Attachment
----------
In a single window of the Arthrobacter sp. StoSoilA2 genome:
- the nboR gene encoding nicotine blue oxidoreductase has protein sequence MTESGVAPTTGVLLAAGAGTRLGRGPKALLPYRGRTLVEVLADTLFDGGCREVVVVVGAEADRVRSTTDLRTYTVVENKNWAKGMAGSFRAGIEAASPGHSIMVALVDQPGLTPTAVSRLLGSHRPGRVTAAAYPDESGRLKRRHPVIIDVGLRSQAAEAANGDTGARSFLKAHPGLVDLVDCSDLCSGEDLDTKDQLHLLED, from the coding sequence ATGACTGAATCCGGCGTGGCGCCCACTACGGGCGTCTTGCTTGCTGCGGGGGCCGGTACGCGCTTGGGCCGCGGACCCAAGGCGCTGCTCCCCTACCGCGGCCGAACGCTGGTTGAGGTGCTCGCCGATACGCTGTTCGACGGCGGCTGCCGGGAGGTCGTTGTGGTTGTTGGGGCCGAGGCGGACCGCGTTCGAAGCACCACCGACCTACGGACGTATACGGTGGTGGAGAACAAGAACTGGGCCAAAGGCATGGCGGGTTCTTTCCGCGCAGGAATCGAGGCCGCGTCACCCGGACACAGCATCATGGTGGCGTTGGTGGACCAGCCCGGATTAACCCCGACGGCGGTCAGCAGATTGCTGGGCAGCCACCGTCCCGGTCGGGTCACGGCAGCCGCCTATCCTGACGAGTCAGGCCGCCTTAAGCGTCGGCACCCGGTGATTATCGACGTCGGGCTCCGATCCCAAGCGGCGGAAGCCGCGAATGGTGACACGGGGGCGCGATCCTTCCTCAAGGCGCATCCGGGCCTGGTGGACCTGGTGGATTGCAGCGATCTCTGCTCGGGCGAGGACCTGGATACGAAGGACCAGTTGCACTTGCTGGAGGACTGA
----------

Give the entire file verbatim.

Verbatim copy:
In a single window of the Arthrobacter sp. StoSoilA2 genome:
- the nboR gene encoding nicotine blue oxidoreductase has protein sequence MTESGVAPTTGVLLAAGAGTRLGRGPKALLPYRGRTLVEVLADTLFDGGCREVVVVVGAEADRVRSTTDLRTYTVVENKNWAKGMAGSFRAGIEAASPGHSIMVALVDQPGLTPTAVSRLLGSHRPGRVTAAAYPDESGRLKRRHPVIIDVGLRSQAAEAANGDTGARSFLKAHPGLVDLVDCSDLCSGEDLDTKDQLHLLED, from the coding sequence ATGACTGAATCCGGCGTGGCGCCCACTACGGGCGTCTTGCTTGCTGCGGGGGCCGGTACGCGCTTGGGCCGCGGACCCAAGGCGCTGCTCCCCTACCGCGGCCGAACGCTGGTTGAGGTGCTCGCCGATACGCTGTTCGACGGCGGCTGCCGGGAGGTCGTTGTGGTTGTTGGGGCCGAGGCGGACCGCGTTCGAAGCACCACCGACCTACGGACGTATACGGTGGTGGAGAACAAGAACTGGGCCAAAGGCATGGCGGGTTCTTTCCGCGCAGGAATCGAGGCCGCGTCACCCGGACACAGCATCATGGTGGCGTTGGTGGACCAGCCCGGATTAACCCCGACGGCGGTCAGCAGATTGCTGGGCAGCCACCGTCCCGGTCGGGTCACGGCAGCCGCCTATCCTGACGAGTCAGGCCGCCTTAAGCGTCGGCACCCGGTGATTATCGACGTCGGGCTCCGATCCCAAGCGGCGGAAGCCGCGAATGGTGACACGGGGGCGCGATCCTTCCTCAAGGCGCATCCGGGCCTGGTGGACCTGGTGGATTGCAGCGATCTCTGCTCGGGCGAGGACCTGGATACGAAGGACCAGTTGCACTTGCTGGAGGACTGA